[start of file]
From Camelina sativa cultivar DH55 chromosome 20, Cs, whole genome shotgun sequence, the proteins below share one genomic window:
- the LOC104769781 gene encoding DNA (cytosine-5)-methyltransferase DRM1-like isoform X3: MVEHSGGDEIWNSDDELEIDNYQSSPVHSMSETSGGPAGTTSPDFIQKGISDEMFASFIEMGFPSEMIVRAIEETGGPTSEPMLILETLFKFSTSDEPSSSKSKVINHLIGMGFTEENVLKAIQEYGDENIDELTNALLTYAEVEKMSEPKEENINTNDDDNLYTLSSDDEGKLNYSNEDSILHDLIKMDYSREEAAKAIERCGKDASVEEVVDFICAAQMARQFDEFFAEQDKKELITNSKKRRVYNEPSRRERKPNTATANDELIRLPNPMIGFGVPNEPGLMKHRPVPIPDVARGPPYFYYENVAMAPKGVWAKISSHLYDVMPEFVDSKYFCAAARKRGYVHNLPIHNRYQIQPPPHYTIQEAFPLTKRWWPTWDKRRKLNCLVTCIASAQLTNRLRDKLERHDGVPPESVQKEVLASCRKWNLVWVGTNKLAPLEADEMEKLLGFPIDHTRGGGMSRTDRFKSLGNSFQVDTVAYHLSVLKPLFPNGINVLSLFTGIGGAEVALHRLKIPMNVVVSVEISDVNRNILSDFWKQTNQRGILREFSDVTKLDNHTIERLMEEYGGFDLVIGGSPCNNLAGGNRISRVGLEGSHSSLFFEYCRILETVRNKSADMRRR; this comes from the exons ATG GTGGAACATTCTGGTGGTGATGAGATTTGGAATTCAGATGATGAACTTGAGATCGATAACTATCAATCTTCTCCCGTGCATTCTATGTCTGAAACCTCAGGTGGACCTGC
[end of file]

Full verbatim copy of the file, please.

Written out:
From Camelina sativa cultivar DH55 chromosome 20, Cs, whole genome shotgun sequence, the proteins below share one genomic window:
- the LOC104769781 gene encoding DNA (cytosine-5)-methyltransferase DRM1-like isoform X3: MVEHSGGDEIWNSDDELEIDNYQSSPVHSMSETSGGPAGTTSPDFIQKGISDEMFASFIEMGFPSEMIVRAIEETGGPTSEPMLILETLFKFSTSDEPSSSKSKVINHLIGMGFTEENVLKAIQEYGDENIDELTNALLTYAEVEKMSEPKEENINTNDDDNLYTLSSDDEGKLNYSNEDSILHDLIKMDYSREEAAKAIERCGKDASVEEVVDFICAAQMARQFDEFFAEQDKKELITNSKKRRVYNEPSRRERKPNTATANDELIRLPNPMIGFGVPNEPGLMKHRPVPIPDVARGPPYFYYENVAMAPKGVWAKISSHLYDVMPEFVDSKYFCAAARKRGYVHNLPIHNRYQIQPPPHYTIQEAFPLTKRWWPTWDKRRKLNCLVTCIASAQLTNRLRDKLERHDGVPPESVQKEVLASCRKWNLVWVGTNKLAPLEADEMEKLLGFPIDHTRGGGMSRTDRFKSLGNSFQVDTVAYHLSVLKPLFPNGINVLSLFTGIGGAEVALHRLKIPMNVVVSVEISDVNRNILSDFWKQTNQRGILREFSDVTKLDNHTIERLMEEYGGFDLVIGGSPCNNLAGGNRISRVGLEGSHSSLFFEYCRILETVRNKSADMRRR; this comes from the exons ATG GTGGAACATTCTGGTGGTGATGAGATTTGGAATTCAGATGATGAACTTGAGATCGATAACTATCAATCTTCTCCCGTGCATTCTATGTCTGAAACCTCAGGTGGACCTGC